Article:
Presidential Lecture Series
spacer spacer Bei Dao


IN HIS OWN WORDS (Interviews with Bei Dao)

(Compiled by Adán Griego, co-editor of the Presidential Lectures Web Site)

Excerpted from:
Gleichmann, Gabi. "An Interview With Bei Dao." Modern Chinese Literature. Vol. 9, 1996. Pp 387-393.

G: Is poetry a way of understanding the world, understanding reality? Is that what poetry means to you?

B: I see a connection between poetry and rebellion. Rebellion is a major theme of my generation. But I believe rebellion begins at the personal level, for instance, my rebellion against my father. Poetry is a form of rebellion against the decades of chaos in China


G: Who are some of the poets who have influenced your poetry?

B: I still remember how, on first reading the Chinese translation of Garcia Lorca in the 1970s, I was struck by his unique imagery and impeccable music. Poets of my generation (who were still underground at the time) tried to imitate him but eventually we gave up when we realized he was inimitable. There were of course other poets in the ‘Generation of 1927,’ such as Rafael Alberti, Vicente Aleixandre and Antonio Machado. They form what I call ‘the golden chain of Spanish poetry.’ At the beginning of this golden chain, we should add the Peruvian poet Cesar Vallejo. Though he did not belong to the ‘Generation of 1927,’ in spirit they were closely related. We feel the power of mystery in his Trilce, which, published in the same year as T.S.Elliot’s The Waste Land, has long been considered a classic of modernist poetry.

This links of the golden chain in German poetry seem to me far less close than those I have found in Spanish poetry. There seems to be no ‘blood relation’ between my favorite German-speaking poets: Georg Trakl, Maria Rilke, and Paul Celan. Trakl and Rilke belong to the same generation, but the extremism of Trakl and the generous receptivity of Rilke create a sharp contrast…. Russian poetry, especially Romantic poetry of the 19th century, has always had a special significance for Chinese poets. Due to strict control over a long period of time, however, we were unable to read any modernist Russian poetry until the 1980s. Boris Pasternk, Osip Mandestam, and Gennandi Ajgi (Pasternak’s student) form a golden chain of pain and misery in Russian poetry.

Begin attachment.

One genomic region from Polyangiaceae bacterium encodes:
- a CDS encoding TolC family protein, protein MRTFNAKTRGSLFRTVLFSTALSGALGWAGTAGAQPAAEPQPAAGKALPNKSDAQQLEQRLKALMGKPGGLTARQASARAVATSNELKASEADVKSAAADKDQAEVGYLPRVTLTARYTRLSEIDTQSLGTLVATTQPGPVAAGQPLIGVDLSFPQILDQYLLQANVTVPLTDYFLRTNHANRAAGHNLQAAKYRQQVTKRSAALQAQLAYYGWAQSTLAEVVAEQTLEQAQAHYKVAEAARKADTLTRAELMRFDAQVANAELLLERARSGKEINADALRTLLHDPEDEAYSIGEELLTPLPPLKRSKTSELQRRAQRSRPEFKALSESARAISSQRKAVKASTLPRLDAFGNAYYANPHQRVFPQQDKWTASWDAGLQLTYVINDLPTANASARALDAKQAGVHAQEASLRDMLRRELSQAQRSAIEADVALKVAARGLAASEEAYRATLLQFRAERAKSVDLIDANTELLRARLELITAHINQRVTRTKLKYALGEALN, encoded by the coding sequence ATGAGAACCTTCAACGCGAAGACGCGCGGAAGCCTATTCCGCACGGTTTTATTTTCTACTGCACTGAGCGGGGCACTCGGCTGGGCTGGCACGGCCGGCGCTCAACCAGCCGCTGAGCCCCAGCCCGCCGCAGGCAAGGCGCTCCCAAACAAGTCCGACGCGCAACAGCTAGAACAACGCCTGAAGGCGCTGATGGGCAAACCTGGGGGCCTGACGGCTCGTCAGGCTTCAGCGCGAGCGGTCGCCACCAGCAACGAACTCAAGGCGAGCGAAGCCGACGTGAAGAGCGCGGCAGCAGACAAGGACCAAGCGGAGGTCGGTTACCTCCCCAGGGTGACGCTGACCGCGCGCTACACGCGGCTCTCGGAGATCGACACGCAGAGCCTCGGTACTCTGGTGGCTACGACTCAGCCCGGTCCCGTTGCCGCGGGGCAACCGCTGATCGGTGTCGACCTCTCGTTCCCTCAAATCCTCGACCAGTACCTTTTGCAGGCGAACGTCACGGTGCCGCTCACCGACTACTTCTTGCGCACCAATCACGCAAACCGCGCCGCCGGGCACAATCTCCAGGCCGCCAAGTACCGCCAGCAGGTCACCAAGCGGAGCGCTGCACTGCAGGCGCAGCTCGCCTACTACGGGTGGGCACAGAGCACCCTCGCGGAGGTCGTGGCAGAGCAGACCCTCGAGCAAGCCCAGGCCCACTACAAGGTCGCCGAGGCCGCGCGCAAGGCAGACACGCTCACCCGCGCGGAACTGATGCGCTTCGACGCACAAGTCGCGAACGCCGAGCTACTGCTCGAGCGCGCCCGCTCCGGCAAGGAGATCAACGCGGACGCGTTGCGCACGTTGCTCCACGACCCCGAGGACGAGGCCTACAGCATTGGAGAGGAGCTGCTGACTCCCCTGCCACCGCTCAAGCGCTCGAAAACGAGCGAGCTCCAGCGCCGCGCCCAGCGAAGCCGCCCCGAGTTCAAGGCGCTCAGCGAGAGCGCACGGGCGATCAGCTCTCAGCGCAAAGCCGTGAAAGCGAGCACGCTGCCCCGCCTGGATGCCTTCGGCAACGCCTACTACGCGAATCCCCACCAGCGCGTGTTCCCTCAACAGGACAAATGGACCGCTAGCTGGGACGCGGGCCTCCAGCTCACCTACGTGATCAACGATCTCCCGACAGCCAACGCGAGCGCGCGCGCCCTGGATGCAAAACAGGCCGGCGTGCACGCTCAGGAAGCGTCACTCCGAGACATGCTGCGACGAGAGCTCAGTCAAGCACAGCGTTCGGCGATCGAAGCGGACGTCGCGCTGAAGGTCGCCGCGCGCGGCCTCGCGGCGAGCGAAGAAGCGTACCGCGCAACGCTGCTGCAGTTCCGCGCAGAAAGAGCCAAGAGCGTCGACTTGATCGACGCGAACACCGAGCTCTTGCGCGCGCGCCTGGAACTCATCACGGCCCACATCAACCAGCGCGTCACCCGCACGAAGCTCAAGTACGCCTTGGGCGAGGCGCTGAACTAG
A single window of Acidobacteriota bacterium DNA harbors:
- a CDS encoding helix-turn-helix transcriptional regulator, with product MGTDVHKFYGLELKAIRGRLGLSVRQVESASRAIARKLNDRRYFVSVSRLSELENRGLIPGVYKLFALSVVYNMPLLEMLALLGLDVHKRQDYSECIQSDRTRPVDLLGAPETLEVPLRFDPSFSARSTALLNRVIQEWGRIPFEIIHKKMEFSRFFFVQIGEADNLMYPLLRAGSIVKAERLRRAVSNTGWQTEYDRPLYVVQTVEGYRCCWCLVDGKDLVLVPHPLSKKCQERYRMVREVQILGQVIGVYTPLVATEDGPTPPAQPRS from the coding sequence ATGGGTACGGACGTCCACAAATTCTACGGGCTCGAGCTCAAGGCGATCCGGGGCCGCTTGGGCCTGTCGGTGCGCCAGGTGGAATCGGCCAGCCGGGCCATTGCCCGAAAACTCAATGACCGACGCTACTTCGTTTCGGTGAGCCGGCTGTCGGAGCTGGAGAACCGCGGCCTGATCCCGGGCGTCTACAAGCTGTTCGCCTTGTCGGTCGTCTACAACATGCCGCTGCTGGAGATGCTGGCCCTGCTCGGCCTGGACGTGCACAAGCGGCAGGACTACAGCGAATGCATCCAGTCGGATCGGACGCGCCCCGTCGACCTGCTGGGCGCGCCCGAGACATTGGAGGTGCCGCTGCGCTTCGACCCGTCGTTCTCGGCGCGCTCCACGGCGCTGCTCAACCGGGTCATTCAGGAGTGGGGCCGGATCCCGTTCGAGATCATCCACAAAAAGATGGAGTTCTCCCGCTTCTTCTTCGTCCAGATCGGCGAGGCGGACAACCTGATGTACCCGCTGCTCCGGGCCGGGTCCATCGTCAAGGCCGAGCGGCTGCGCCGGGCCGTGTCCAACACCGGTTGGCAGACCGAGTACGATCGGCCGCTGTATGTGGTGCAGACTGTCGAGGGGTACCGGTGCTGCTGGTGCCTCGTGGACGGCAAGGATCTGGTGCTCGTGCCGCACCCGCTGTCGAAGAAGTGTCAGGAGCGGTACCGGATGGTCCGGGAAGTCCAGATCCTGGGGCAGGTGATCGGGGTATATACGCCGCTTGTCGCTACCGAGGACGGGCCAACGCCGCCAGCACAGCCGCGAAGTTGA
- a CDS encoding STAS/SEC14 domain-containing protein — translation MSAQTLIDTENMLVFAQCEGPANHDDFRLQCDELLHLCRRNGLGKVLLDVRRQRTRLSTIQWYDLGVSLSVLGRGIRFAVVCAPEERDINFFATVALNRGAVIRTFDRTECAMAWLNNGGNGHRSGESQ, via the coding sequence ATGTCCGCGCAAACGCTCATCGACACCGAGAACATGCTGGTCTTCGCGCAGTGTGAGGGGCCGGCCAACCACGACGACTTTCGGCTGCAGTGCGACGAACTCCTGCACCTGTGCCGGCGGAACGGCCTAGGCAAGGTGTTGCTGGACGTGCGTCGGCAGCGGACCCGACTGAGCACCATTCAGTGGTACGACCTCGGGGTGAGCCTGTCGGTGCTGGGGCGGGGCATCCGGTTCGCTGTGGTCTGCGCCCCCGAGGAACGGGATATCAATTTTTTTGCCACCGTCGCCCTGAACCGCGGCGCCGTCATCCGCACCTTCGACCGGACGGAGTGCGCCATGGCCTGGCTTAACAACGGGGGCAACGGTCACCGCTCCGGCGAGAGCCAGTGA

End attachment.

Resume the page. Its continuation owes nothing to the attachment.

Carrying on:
In order to make a living, I started doing translations in the mid 1980s. My reading of modern Swedish poetry revealed to me the golden chain in Swedish Poetry: Gunnar Ekelof, Eric Lindergren, and Tomas Transtromer.


Of all the poets I mentioned earlier, I like Celan best because I think there is a deep affinity between him and myself in the way he combines the sense of pain with language experiments. He transforms his experience in the concentration camps into a language of pain. That is very similar to what I am trying to do. Many poets separate their experience from the language they use in poetry, but in the case of Celan there is a fusion, a convergence of experience and experimental language.


G: Let’s change the topic. Exile gives you freedom, I am not romanticizing exile. As a child I experienced exile when I left Hungary and moved to Sweden. I think exile gives you freedom but solitude is the price you pay….

B: Though some writers would not admit it, I think there is a positive side to exile…. If exile is an endless journey, then it’s a journey through emptiness. It gives you new understanding abut emptiness.


G: ..exile has done something to your work…

B: …I thing exile has given me many opportunities to face the heart of darkness, which every human being must face. … This path leading to the heart of darkness, some people may refuse to take it, some may give up half-way through. It has given me the courage to go on.

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